We forget what the world was like not too long ago. Miraculous compared to what our grandparents experienced. Very outdated compared to what we know today.

Both LBJ and Lady Bird lived their final days at the ranch. LBJ died in his bedroom. Both are buried in the family cemetery at the ranch.

There are lots of places to see. Sometimes these kind of places are important to see. They put into perspective what life was like for some at different times and the environment our leaders found themselves in at the time. We have been to Mount Vernon and to Monticello and a recreation of Lincoln’s log cabin birthplace. Probably lots more to see, we just have to stop.

More later,

Roger and Susan

Fredericksburg, TX. April 2018. Enchanted Rock.

There is a big rock about 20 miles north of Fredericksburg. A big granite rock that just sticks up out of the ground more than 400 feet and covers more than a square mile. There are a few small lakes nearby and trails all around the rock. You can hike to the top, the trail is pretty much however you manage to get up. Some go straight up, most zig-zag back and forth to the top.

This is a TX state Park photo. The rock has evidence of humans being here as long ago as 10-12,000 years, just visiting for most of that time as do so many people today that the park is often closed because it is at capacity. Legends of the local Tonkawa, Apache and Comanche tribes give magic and spiritual powers to the rock. The first European to visit the rock was in 1536. The Tonkawa believed ghost fires flickered on the top at night and that they heard creaking and groaning sounds. The theories for these are that the sounds were likely from the granite cooling off after a day in the sun. The ghost fires were late day sun distorted by the heat of the rock. There are a whole list of other legends too, how many of them just to increase tourism we will never know.

It is a very popular destination. There are bragging rights if you make it to the top.

After the fee station and the parking lot hike to the trail head you get to go down about 40 steps to the trail. This doesn’t seem to bad at first but then you realize that you have to go back up the same steps at the end when you are pooped out.

We took one each of our hiking poles. There were plenty of places where two would have been OK.

And there were conveniently located rocks for a sit down break.

Someone told us there used to be footprints painted on the rock to guide the way. They are all worn away. But cracks in the ancient rock filled in with other lava flows gave us a line to follow.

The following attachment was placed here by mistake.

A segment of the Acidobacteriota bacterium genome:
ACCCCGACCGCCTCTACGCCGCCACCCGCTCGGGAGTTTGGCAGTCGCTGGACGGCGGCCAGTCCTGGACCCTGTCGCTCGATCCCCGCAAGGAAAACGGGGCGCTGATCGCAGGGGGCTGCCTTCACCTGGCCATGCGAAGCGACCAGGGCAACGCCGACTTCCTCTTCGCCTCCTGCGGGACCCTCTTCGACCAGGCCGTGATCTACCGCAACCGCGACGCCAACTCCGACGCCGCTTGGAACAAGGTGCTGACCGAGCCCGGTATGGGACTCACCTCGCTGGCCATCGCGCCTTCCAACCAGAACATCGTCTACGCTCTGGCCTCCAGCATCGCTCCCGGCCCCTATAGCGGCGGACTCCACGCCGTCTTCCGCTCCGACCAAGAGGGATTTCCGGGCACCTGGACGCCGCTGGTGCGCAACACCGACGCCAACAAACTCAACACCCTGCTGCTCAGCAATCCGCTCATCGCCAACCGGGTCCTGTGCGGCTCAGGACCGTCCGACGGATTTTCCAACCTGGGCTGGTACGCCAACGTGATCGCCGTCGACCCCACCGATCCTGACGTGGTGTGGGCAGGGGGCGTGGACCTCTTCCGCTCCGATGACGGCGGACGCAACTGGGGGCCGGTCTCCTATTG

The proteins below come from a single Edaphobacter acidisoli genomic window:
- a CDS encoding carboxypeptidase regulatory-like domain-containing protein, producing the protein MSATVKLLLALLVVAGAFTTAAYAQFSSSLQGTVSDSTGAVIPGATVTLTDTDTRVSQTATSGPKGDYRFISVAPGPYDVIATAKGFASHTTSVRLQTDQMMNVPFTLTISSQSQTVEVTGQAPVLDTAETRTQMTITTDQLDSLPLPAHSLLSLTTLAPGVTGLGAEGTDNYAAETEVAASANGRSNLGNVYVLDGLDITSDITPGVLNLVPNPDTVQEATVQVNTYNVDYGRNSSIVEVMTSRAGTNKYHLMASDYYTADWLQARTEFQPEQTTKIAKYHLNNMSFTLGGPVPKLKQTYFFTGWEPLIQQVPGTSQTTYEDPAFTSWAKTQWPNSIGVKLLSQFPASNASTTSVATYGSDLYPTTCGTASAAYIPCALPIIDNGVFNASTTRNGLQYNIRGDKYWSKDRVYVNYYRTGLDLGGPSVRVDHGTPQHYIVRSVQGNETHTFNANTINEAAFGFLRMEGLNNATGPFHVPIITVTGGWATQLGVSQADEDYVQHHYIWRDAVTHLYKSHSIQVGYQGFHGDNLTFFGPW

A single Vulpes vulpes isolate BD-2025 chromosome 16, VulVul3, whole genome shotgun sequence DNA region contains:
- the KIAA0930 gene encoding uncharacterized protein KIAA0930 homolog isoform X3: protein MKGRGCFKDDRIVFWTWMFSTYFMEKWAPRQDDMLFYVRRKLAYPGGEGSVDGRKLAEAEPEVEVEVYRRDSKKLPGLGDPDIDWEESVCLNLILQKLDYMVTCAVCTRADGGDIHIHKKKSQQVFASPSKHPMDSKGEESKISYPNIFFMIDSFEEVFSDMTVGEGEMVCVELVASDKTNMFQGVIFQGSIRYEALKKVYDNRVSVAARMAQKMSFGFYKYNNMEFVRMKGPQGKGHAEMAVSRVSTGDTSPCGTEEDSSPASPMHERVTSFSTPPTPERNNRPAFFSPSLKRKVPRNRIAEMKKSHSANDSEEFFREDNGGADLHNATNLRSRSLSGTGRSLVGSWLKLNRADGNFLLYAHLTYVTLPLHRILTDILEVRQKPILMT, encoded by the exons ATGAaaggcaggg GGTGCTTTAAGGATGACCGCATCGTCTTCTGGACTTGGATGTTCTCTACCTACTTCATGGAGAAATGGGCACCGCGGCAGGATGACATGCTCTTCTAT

Up and up, one step at a time. We were there in the morning, it was maybe 70° with some breeze. This would be very hard in the mid-summer.

Quite a view from the top.

There were dished out areas in the rock from freeze/thaw cycles where water would collect and then dust and dirt and then plants.

The cactus were just about to bloom.

These two youngsters were enjoying the view.

And Susan confirmed that cell phone signal was excellent.

The way down was just like the way up. But we took a straighter path.

Sun and wind and rain and temperatures cause erosion that results in interesting rock formations.

This one has a hole through it. One of the old legends has Native Americans hiding up here to avoid the Europeans. This would have been a good spot to hide and spy at the same time.

Finally down we had a small picnic. Our muscles and knees felt OK. It was the next morning before reports of more work than normal arrived.

Is it the Ayers Rock of Texas? It is much smaller but still a big rock and for no other reason than to say you climbed to the top you should go. But we did notice that all of our other FT friends (who have been here before) passed on the opportunity to do it again.

When we got to the top of the rock we felt like Rocky at the top of the Museum Steps, and did a little dance. We were probably just a bit light-headed. Glad we did the climb and the dance.

More later,

Roger and Susan

Fredericksburg, TX, April 2018. National Museum of the Pacific War. Admiral Chester Nimitz.

Fredericksburg was the boyhood home to Fleet Admiral Chester Nimitz who led the American Naval forces in the Pacific during World War II. He was strongly influenced by his grandfather who gave him his hard work ethic, his fairness and compassion and the ability to make the choices needed to lead the Pacific naval efforts.